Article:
"I was the sports secretary in 2005-06, fortunately for few months only, the organisers would come and tell me how it is going to be a profitable venture. I had told them if it is a profitable venture why are you breaking your heads with bureaucrats and why don't you go to a bank," he said.

Over delay in completion of various CWG projects, he said, "The alarm bells were already ringing, proposals were signed in 2003 and even in 2006 the things were very very slow."

Quraishi also expressed his doubt over involvement of people with vested interested who knowingly delayed the projects.

Times of India

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  • 2 months later...

Interesting, though, that the writer seems to applaud India's indifference.

I love how he thinks sending a probe to Mars is somehow more worthwhile than competing at sports! After all, neither can be of much interest to those many citizens of India struggling with poverty and starvation. ^_^

Or is it only worthwhile because India did it? I wonder if the Olympics would have been worthwhile if India had been able to do that as well? B)

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I love how he thinks sending a probe to Mars is somehow more worthwhile than competing at sports! After all, neither can be of much interest to those many citizens of India struggling with poverty and starvation. ^_^

Or is it only worthwhile because India did it? I wonder if the Olympics would have been worthwhile if India had been able to do that as well? B)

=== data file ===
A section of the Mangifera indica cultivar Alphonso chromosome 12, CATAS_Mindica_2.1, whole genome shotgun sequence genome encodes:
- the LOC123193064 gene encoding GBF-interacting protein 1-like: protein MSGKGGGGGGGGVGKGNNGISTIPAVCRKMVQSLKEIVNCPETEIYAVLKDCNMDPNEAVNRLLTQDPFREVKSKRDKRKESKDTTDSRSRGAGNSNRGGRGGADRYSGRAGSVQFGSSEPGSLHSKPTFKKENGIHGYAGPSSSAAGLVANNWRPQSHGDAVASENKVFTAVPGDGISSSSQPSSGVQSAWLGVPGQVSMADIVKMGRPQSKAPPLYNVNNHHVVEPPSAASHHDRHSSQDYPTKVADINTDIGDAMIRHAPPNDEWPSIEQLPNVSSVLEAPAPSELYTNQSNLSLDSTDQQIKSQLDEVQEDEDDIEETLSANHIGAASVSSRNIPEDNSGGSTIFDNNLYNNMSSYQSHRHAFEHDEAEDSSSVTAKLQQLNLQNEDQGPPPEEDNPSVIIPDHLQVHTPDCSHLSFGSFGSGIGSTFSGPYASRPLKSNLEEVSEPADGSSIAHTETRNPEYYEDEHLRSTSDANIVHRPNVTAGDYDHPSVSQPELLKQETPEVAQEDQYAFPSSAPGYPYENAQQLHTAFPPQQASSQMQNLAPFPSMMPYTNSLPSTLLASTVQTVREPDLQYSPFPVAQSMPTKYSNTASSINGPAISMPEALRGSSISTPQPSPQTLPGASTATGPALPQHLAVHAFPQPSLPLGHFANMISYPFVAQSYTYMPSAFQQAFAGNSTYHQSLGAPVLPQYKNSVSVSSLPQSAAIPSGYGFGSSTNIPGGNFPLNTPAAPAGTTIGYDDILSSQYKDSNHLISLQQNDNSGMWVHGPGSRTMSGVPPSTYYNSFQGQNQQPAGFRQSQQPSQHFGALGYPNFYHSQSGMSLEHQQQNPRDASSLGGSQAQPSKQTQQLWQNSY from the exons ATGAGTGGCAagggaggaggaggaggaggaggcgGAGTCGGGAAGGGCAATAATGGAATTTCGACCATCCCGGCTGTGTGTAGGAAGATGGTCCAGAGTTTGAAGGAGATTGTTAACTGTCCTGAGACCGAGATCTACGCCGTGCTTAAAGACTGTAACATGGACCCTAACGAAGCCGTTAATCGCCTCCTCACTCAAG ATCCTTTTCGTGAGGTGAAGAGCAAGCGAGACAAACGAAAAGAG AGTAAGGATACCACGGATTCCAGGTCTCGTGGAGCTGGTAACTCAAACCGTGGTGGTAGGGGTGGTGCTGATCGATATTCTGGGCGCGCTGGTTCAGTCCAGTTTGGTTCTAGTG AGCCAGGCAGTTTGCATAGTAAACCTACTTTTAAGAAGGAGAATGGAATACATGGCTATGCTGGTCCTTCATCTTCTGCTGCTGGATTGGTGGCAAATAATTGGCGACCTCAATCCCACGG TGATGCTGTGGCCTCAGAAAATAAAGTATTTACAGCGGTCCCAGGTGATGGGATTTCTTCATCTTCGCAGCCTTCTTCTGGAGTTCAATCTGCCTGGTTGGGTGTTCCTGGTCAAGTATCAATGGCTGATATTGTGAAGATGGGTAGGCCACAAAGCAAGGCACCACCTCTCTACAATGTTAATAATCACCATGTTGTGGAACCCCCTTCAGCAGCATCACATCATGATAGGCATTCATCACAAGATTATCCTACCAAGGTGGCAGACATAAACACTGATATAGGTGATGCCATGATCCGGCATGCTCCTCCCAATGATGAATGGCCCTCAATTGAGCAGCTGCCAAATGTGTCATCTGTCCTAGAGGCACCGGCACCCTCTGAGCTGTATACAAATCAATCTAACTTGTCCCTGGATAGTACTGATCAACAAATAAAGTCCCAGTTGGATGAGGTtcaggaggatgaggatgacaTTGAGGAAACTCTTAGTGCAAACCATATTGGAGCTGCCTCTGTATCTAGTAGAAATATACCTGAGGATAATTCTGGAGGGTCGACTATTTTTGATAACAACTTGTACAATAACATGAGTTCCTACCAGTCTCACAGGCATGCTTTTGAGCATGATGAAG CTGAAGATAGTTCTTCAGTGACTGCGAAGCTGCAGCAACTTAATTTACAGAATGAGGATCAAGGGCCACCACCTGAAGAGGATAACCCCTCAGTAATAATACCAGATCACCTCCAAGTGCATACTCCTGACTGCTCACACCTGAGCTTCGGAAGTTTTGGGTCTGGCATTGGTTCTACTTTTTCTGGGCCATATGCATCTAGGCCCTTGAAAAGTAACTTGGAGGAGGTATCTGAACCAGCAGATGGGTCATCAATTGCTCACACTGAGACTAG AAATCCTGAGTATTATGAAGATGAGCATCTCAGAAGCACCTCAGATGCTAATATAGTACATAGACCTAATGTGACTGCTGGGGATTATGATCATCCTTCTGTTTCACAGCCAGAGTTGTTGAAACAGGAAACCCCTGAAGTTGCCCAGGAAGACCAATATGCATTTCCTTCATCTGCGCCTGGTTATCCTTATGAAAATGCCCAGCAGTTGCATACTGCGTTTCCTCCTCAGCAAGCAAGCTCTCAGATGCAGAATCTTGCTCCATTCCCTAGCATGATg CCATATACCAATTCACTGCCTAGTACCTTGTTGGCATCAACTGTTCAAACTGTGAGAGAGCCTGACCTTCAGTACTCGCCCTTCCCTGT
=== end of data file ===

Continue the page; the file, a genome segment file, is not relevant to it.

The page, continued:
There does not appear to be any Indian-related bias. More a general disregard for sport and what it offers society. Going as far as questioning the use of sport to develop individuals is interesting. Especially since it is one of the oldest philosophical basis of life, a sound mind, in a sound body. And the generally substantial body of research that shows that participation in sport is a highly effective socializing tool, leadership builder etc.

One could also argue that India's passion for cricket is just as corrupting and corporate as the EPL and the NFL.

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I love how he thinks sending a probe to Mars is somehow more worthwhile than competing at sports! After all, neither can be of much interest to those many citizens of India struggling with poverty and starvation. ^_^

Or is it only worthwhile because India did it? I wonder if the Olympics would have been worthwhile if India had been able to do that as well? B)

I disagree with you there. There are MANY secondary benefits to a space program -- ranging from scientific advancements computers and engineering to dentistry and a host of other areas. The value isn't in Mars -- it's in the technology and knowledge that's developed in the process. Those advancements will help India grow, provide for her people and compete on the world stage -- far more than a sports program would.

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I disagree with you there. There are MANY secondary benefits to a space program -- ranging from scientific advancements computers and engineering to dentistry and a host of other areas. The value isn't in Mars -- it's in the technology and knowledge that's developed in the process. Those advancements will help India grow, provide for her people and compete on the world stage -- far more than a sports program would.